Watch below a little taster of the poetic film,   which will be premiered during the showcase. 




For more info:
email 020 7403 3738
box office: 020 7324 25

NEW NARRATIVES - Shake's Social Policy Seminar

For four months, we at Shake! knocked about the idea of what the content for our “Social Policy seminar” should be. We rigorously discussed how it should function as a tool for change. 

It only came to light after two months that we had an  issue with the title - social policy seminar. Not because we didn't know what the words meant, or what they all meant placed next to each other, it was that, for us the term didn’t quite fit Shake! as a concept. Shake!’s mission is to address the experience the Shake! young people would have with our invited policy makers, youth service providers and 

All of us have engaged with sessions before, where they are quite dry with speeches and some discussion. We found that by calling our sessions ‘social policy seminars’ we fell into a scripted pattern of speech and dialoguing forms that limited how Shake as a project sought to refresh discourse about the needs and voices of young people. It was Farzana who said, “we are trying to create new narratives” around how young people are provided for by including them in important conversations, where it matters. And that was it! Everything fell into place - we decided to use the term and title ‘New Narratives’ when referring Shake’s the “social policy seminar” sessions.

How do we create New Narratives? By investigation, interrogation and 
by being reflective and innovative.
Shake! uses creativity to take a immersive and deeply resonant journey into themes of race, class and generational inequality, power and it made sense to stick to it. We use creative tactics to unpack and reveal the underbelly of the injustice and inequality; we use memory and brainstorming to re-imagine the alternative to the systems we live by today. Through a collective artistic experience, we immerse participants in to the issues we are discussing. Why do it differently?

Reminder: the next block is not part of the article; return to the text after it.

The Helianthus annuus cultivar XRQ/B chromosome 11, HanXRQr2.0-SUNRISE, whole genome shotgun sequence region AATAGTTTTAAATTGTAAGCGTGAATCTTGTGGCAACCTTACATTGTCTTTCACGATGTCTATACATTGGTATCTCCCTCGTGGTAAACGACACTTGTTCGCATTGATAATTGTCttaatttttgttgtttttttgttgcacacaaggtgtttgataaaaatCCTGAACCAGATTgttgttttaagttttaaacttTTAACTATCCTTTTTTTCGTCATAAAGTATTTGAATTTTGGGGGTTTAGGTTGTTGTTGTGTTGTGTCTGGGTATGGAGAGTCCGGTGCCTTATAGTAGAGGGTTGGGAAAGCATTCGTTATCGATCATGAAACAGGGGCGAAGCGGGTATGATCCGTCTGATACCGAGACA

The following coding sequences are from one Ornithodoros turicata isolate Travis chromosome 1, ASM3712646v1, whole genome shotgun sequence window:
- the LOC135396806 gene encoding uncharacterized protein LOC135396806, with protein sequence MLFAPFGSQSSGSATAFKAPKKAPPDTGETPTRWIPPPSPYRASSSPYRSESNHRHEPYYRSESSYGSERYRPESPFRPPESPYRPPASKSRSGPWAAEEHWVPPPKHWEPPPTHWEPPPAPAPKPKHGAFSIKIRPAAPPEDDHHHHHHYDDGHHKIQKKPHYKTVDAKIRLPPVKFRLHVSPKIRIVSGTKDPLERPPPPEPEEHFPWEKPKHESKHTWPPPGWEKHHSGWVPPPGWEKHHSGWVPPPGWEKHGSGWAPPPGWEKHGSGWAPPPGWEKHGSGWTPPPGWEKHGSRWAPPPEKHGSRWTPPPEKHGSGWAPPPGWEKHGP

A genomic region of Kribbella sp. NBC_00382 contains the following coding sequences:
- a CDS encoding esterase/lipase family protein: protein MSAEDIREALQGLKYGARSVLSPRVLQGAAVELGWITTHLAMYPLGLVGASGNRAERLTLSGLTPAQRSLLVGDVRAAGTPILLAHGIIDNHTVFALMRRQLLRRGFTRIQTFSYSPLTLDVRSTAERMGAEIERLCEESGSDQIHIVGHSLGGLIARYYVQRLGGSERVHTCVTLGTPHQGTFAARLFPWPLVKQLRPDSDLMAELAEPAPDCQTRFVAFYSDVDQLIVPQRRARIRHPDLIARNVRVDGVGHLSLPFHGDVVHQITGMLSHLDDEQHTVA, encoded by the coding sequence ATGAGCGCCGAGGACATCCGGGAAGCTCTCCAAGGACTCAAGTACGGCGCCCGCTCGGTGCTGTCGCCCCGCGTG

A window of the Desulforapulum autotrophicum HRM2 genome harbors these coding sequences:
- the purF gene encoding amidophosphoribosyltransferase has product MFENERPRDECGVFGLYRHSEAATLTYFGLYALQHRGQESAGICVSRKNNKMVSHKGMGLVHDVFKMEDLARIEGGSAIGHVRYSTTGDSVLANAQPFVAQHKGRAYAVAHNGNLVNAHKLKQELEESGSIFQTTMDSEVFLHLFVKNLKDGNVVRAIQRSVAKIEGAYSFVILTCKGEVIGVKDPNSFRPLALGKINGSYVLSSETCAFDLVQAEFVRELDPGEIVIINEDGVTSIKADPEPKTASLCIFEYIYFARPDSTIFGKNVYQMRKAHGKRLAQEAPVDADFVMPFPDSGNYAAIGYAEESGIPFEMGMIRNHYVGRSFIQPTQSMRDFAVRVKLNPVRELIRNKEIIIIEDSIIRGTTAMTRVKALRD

So we advised the Shake!rs who showed keen interest to practice workshops they had tickling the backs of their minds to be as creative as possible based on what they had experienced in the Shake! intensives August 2013 and Feburary 2014. They took up the gauntlet to facilitate dynamic interactive and participatory sessions around the youth vote and race representation,homelessness, mental health and well-being in education.

Over a period of a week Nathaniel Chapman, Layan, Orla Price and Khafi Kareem came to the Platform office for training days with the core team, here we merely acted as sound boards for their session ideas. It was exciting for us to see how they had already thought of some very innovative techniques that involved sketching, writing, and creative prompts  for discussion around the sensitive and weighty issues they picked. It was a pleasure to witness and be a part of, as they had evidently done so much work before hand, knowing this was not only an opportunity to express but to educate and lead in a way that was enabling for them.

Nathan and Layan brought an inspiring session, asking all involved to challenge their perceptions of homelessness by sketching what we thought it looked like, asking us to embody different types of homelessness sitautions and then making us budget our money in those situations accordingly. 

It was interesting to see how many of us, though not all, when asked to sketch a homeless person, drew an old man with a dog. No one thought to trace out sofa-surfing, how young people relying on friends to put them up for a period of time, is a form of homelessness. No one thought to sketch those hidden in homelessness discourse because of their racial backgrounds, where domestic issues are not really generally spoken about publicly. Few of us thought to scribble images of homeless young women who were at risk on the streets because of gender based violence and abuse.  Did we even consider those who had roofs but were constantly under threat of emotional and violent abuse with no support in those ‘homes’?. We had to stop, think, re-configure our consciousness.